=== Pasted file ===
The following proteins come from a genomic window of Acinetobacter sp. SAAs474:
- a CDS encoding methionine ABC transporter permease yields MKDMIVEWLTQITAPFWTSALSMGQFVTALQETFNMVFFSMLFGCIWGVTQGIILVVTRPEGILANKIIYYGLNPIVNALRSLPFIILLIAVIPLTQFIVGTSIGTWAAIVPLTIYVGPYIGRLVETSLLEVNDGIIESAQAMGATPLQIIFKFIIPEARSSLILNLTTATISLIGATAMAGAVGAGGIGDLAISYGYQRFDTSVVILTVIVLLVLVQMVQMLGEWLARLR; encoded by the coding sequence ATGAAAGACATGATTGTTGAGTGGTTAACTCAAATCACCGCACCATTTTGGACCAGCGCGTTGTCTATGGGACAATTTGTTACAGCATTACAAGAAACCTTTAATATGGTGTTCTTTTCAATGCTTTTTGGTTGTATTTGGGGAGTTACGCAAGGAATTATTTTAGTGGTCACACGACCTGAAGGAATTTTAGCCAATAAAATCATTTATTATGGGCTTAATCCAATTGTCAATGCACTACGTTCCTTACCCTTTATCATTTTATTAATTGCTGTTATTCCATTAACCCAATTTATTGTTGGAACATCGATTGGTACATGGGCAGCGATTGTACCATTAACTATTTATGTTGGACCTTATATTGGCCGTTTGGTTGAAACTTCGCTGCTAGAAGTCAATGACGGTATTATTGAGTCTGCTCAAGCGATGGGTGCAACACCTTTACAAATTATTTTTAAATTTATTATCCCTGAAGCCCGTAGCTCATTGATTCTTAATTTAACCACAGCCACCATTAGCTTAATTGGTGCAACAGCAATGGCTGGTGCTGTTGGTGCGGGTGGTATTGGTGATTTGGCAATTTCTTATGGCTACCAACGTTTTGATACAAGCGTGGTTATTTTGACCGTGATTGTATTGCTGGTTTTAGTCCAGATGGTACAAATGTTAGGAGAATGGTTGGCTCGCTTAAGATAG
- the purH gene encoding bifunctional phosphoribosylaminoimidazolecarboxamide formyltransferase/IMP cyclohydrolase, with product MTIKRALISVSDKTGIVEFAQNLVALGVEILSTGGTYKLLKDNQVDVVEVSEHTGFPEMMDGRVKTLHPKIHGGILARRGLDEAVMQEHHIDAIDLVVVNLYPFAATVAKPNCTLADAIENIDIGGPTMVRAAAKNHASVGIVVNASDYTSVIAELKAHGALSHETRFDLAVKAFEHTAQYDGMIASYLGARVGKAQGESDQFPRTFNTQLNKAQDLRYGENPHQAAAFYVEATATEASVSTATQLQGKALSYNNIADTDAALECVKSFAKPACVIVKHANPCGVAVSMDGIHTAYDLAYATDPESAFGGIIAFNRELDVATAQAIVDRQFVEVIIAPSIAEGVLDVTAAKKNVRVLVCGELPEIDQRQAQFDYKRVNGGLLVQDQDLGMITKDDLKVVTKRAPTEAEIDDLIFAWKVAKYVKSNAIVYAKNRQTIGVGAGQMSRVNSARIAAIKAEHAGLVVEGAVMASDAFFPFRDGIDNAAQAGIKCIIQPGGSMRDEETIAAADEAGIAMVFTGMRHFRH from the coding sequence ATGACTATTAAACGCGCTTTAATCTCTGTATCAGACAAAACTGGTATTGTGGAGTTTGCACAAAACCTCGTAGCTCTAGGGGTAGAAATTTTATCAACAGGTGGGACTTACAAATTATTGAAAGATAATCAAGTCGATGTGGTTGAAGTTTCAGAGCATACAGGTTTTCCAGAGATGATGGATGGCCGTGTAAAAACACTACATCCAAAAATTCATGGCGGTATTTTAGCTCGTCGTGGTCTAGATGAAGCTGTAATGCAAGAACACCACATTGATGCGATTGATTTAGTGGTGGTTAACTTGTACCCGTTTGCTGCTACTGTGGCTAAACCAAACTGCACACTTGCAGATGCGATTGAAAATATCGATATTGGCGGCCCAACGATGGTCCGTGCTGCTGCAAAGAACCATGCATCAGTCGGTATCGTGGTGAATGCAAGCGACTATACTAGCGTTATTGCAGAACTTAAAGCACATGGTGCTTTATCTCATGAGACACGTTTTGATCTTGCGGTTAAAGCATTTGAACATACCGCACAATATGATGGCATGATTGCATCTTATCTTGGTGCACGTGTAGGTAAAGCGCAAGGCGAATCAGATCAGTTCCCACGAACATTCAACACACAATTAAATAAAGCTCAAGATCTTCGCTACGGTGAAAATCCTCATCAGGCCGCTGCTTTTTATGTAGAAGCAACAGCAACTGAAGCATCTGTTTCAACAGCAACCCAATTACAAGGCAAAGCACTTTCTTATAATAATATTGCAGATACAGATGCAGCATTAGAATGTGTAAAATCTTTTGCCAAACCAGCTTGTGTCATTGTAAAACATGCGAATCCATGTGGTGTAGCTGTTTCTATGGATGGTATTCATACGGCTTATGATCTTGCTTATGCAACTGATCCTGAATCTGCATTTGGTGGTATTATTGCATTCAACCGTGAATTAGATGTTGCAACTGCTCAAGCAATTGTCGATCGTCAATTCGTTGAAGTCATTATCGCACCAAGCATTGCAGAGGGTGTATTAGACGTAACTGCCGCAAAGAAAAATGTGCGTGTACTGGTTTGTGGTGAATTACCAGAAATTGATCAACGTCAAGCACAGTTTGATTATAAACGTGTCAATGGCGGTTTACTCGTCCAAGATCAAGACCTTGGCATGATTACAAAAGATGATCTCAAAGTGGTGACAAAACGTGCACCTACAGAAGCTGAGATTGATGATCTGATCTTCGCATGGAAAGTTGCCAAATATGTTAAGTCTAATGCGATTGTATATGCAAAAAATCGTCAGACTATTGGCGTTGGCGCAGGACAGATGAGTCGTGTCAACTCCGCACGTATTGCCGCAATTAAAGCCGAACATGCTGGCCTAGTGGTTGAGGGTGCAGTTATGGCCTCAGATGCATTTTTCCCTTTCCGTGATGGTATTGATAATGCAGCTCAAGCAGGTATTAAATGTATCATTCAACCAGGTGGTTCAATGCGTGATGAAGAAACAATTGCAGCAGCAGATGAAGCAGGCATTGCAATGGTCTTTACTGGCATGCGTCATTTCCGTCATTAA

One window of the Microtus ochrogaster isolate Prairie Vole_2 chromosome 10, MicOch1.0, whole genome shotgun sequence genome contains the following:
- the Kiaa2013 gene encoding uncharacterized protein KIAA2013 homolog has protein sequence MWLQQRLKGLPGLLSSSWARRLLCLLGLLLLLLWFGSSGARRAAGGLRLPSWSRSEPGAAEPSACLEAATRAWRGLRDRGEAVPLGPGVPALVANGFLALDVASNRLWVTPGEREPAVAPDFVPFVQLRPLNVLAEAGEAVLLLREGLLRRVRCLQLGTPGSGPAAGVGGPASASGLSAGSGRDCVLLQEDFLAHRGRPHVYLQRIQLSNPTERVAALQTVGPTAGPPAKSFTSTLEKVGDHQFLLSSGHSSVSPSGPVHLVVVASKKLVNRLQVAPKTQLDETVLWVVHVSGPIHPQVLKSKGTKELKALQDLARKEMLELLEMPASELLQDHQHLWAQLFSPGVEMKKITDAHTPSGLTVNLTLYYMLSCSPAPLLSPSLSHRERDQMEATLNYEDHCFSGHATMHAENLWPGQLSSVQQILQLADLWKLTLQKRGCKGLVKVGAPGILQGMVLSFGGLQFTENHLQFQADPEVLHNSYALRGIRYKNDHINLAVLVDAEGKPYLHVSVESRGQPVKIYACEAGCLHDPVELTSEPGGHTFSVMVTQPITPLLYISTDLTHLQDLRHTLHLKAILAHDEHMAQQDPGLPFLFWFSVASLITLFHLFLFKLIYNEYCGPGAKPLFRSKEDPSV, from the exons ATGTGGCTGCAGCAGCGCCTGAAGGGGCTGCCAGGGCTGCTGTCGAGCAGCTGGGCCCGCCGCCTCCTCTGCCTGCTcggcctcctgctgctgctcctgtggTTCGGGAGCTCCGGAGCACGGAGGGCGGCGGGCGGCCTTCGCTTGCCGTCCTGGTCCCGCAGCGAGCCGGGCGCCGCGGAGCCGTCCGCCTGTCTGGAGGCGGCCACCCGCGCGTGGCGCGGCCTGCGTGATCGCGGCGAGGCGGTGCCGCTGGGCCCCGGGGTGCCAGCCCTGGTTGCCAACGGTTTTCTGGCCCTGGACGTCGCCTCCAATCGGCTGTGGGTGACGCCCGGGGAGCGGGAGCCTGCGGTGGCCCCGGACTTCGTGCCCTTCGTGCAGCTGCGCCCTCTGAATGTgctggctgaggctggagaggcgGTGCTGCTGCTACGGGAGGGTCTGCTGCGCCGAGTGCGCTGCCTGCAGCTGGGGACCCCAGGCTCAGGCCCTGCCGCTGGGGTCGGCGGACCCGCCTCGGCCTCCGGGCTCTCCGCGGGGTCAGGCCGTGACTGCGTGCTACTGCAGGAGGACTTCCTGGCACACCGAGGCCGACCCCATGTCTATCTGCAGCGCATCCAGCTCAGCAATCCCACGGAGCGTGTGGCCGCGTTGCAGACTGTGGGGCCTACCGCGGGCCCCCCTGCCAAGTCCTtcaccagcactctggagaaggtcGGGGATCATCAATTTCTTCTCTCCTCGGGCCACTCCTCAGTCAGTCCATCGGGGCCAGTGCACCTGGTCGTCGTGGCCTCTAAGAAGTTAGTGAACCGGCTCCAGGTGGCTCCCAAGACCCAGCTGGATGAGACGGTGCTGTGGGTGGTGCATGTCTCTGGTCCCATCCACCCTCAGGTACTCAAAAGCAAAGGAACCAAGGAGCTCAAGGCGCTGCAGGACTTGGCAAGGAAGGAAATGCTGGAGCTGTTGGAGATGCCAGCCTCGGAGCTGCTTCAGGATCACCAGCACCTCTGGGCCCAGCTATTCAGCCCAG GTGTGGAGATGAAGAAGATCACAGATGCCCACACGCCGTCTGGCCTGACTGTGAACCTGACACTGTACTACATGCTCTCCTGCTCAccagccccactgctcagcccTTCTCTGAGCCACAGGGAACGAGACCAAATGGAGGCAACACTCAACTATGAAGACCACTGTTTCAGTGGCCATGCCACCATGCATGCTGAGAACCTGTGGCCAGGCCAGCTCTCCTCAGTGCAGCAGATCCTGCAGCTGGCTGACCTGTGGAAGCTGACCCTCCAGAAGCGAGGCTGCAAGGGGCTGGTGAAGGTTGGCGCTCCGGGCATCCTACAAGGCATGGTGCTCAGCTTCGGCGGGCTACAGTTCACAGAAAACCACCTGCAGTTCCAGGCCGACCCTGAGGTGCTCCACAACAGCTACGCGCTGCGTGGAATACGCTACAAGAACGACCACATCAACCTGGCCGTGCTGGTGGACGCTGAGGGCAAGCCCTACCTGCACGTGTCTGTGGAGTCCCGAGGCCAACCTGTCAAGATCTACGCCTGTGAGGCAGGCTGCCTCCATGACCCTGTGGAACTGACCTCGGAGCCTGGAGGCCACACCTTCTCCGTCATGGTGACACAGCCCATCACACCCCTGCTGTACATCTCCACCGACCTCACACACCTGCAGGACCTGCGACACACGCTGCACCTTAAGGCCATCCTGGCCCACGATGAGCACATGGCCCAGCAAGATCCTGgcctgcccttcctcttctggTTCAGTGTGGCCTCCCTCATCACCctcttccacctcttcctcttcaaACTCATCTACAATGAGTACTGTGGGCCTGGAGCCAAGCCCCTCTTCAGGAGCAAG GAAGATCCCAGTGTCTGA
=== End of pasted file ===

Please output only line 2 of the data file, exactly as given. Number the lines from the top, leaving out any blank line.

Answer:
- a CDS encoding methionine ABC transporter permease yields MKDMIVEWLTQITAPFWTSALSMGQFVTALQETFNMVFFSMLFGCIWGVTQGIILVVTRPEGILANKIIYYGLNPIVNALRSLPFIILLIAVIPLTQFIVGTSIGTWAAIVPLTIYVGPYIGRLVETSLLEVNDGIIESAQAMGATPLQIIFKFIIPEARSSLILNLTTATISLIGATAMAGAVGAGGIGDLAISYGYQRFDTSVVILTVIVLLVLVQMVQMLGEWLARLR; encoded by the coding sequence ATGAAAGACATGATTGTTGAGTGGTTAACTCAAATCACCGCACCATTTTGGACCAGCGCGTTGTCTATGGGACAATTTGTTACAGCATTACAAGAAACCTTTAATATGGTGTTCTTTTCAATGCTTTTTGGTTGTATTTGGGGAGTTACGCAAGGAATTATTTTAGTGGTCACACGACCTGAAGGAATTTTAGCCAATAAAATCATTTATTATGGGCTTAATCCAATTGTCAATGCACTACGTTCCTTACCCTTTATCATTTTATTAATTGCTGTTATTCCATTAACCCAATTTATTGTTGGAACATCGATTGGTACATGGGCAGCGATTGTACCATTAACTATTTATGTTGGACCTTATATTGGCCGTTTGGTTGAAACTTCGCTGCTAGAAGTCAATGACGGTATTATTGAGTCTGCTCAAGCGATGGGTGCAACACCTTTACAAATTATTTTTAAATTTATTATCCCTGAAGCCCGTAGCTCATTGATTCTTAATTTAACCACAGCCACCATTAGCTTAATTGGTGCAACAGCAATGGCTGGTGCTGTTGGTGCGGGTGGTATTGGTGATTTGGCAATTTCTTATGGCTACCAACGTTTTGATACAAGCGTGGTTATTTTGACCGTGATTGTATTGCTGGTTTTAGTCCAGATGGTACAAATGTTAGGAGAATGGTTGGCTCGCTTAAGATAG